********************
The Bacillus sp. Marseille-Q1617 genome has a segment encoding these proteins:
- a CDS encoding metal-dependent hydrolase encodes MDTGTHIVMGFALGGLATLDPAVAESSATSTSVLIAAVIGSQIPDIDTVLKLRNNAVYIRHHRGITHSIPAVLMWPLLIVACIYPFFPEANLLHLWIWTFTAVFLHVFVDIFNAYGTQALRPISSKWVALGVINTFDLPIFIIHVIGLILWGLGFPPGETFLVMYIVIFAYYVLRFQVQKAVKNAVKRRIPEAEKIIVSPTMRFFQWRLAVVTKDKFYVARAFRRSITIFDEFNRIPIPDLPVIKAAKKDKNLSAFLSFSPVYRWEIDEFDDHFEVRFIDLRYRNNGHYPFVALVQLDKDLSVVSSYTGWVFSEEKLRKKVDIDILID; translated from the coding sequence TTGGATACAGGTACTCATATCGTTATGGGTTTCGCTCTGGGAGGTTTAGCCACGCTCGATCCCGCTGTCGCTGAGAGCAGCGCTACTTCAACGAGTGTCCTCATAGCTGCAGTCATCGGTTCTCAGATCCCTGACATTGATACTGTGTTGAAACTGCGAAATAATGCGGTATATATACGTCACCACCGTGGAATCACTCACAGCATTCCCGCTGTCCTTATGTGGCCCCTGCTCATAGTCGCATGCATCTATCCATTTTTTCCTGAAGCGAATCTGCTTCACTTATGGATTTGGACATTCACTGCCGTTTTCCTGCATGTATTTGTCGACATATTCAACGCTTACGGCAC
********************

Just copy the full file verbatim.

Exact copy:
The Bacillus sp. Marseille-Q1617 genome has a segment encoding these proteins:
- a CDS encoding metal-dependent hydrolase encodes MDTGTHIVMGFALGGLATLDPAVAESSATSTSVLIAAVIGSQIPDIDTVLKLRNNAVYIRHHRGITHSIPAVLMWPLLIVACIYPFFPEANLLHLWIWTFTAVFLHVFVDIFNAYGTQALRPISSKWVALGVINTFDLPIFIIHVIGLILWGLGFPPGETFLVMYIVIFAYYVLRFQVQKAVKNAVKRRIPEAEKIIVSPTMRFFQWRLAVVTKDKFYVARAFRRSITIFDEFNRIPIPDLPVIKAAKKDKNLSAFLSFSPVYRWEIDEFDDHFEVRFIDLRYRNNGHYPFVALVQLDKDLSVVSSYTGWVFSEEKLRKKVDIDILID; translated from the coding sequence TTGGATACAGGTACTCATATCGTTATGGGTTTCGCTCTGGGAGGTTTAGCCACGCTCGATCCCGCTGTCGCTGAGAGCAGCGCTACTTCAACGAGTGTCCTCATAGCTGCAGTCATCGGTTCTCAGATCCCTGACATTGATACTGTGTTGAAACTGCGAAATAATGCGGTATATATACGTCACCACCGTGGAATCACTCACAGCATTCCCGCTGTCCTTATGTGGCCCCTGCTCATAGTCGCATGCATCTATCCATTTTTTCCTGAAGCGAATCTGCTTCACTTATGGATTTGGACATTCACTGCCGTTTTCCTGCATGTATTTGTCGACATATTCAACGCTTACGGCAC